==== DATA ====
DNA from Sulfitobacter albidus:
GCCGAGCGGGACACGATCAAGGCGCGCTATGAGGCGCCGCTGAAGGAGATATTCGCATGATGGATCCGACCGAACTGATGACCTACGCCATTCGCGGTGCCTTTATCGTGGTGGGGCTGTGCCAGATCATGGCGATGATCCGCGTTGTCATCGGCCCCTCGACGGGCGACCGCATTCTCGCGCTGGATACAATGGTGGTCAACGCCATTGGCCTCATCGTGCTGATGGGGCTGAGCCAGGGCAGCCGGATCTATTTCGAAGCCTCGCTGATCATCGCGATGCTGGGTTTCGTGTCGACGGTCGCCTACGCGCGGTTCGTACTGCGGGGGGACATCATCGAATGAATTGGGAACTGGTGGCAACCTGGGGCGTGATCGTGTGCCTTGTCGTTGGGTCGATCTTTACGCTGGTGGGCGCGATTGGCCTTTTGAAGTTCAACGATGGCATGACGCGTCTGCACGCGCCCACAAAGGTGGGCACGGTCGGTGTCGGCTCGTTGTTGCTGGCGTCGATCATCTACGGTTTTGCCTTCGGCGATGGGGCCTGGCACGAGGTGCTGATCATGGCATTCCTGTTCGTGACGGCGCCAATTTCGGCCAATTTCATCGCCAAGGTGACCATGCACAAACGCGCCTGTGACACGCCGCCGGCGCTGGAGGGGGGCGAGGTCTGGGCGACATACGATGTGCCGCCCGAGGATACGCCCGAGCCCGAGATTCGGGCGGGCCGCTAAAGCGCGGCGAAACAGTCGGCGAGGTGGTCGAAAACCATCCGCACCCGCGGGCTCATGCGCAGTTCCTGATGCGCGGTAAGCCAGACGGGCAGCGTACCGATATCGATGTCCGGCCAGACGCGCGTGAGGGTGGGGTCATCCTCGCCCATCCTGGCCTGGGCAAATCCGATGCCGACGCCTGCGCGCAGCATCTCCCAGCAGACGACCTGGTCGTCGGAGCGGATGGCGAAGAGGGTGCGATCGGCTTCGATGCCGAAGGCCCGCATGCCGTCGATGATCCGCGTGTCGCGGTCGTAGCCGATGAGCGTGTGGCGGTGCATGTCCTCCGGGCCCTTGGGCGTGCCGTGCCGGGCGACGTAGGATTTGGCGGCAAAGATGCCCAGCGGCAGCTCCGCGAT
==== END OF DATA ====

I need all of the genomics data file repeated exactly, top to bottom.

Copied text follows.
DNA from Sulfitobacter albidus:
GCCGAGCGGGACACGATCAAGGCGCGCTATGAGGCGCCGCTGAAGGAGATATTCGCATGATGGATCCGACCGAACTGATGACCTACGCCATTCGCGGTGCCTTTATCGTGGTGGGGCTGTGCCAGATCATGGCGATGATCCGCGTTGTCATCGGCCCCTCGACGGGCGACCGCATTCTCGCGCTGGATACAATGGTGGTCAACGCCATTGGCCTCATCGTGCTGATGGGGCTGAGCCAGGGCAGCCGGATCTATTTCGAAGCCTCGCTGATCATCGCGATGCTGGGTTTCGTGTCGACGGTCGCCTACGCGCGGTTCGTACTGCGGGGGGACATCATCGAATGAATTGGGAACTGGTGGCAACCTGGGGCGTGATCGTGTGCCTTGTCGTTGGGTCGATCTTTACGCTGGTGGGCGCGATTGGCCTTTTGAAGTTCAACGATGGCATGACGCGTCTGCACGCGCCCACAAAGGTGGGCACGGTCGGTGTCGGCTCGTTGTTGCTGGCGTCGATCATCTACGGTTTTGCCTTCGGCGATGGGGCCTGGCACGAGGTGCTGATCATGGCATTCCTGTTCGTGACGGCGCCAATTTCGGCCAATTTCATCGCCAAGGTGACCATGCACAAACGCGCCTGTGACACGCCGCCGGCGCTGGAGGGGGGCGAGGTCTGGGCGACATACGATGTGCCGCCCGAGGATACGCCCGAGCCCGAGATTCGGGCGGGCCGCTAAAGCGCGGCGAAACAGTCGGCGAGGTGGTCGAAAACCATCCGCACCCGCGGGCTCATGCGCAGTTCCTGATGCGCGGTAAGCCAGACGGGCAGCGTACCGATATCGATGTCCGGCCAGACGCGCGTGAGGGTGGGGTCATCCTCGCCCATCCTGGCCTGGGCAAATCCGATGCCGACGCCTGCGCGCAGCATCTCCCAGCAGACGACCTGGTCGTCGGAGCGGATGGCGAAGAGGGTGCGATCGGCTTCGATGCCGAAGGCCCGCATGCCGTCGATGATCCGCGTGTCGCGGTCGTAGCCGATGAGCGTGTGGCGGTGCATGTCCTCCGGGCCCTTGGGCGTGCCGTGCCGGGCGACGTAGGATTTGGCGGCAAAGATGCCCAGCGGCAGCTCCGCGAT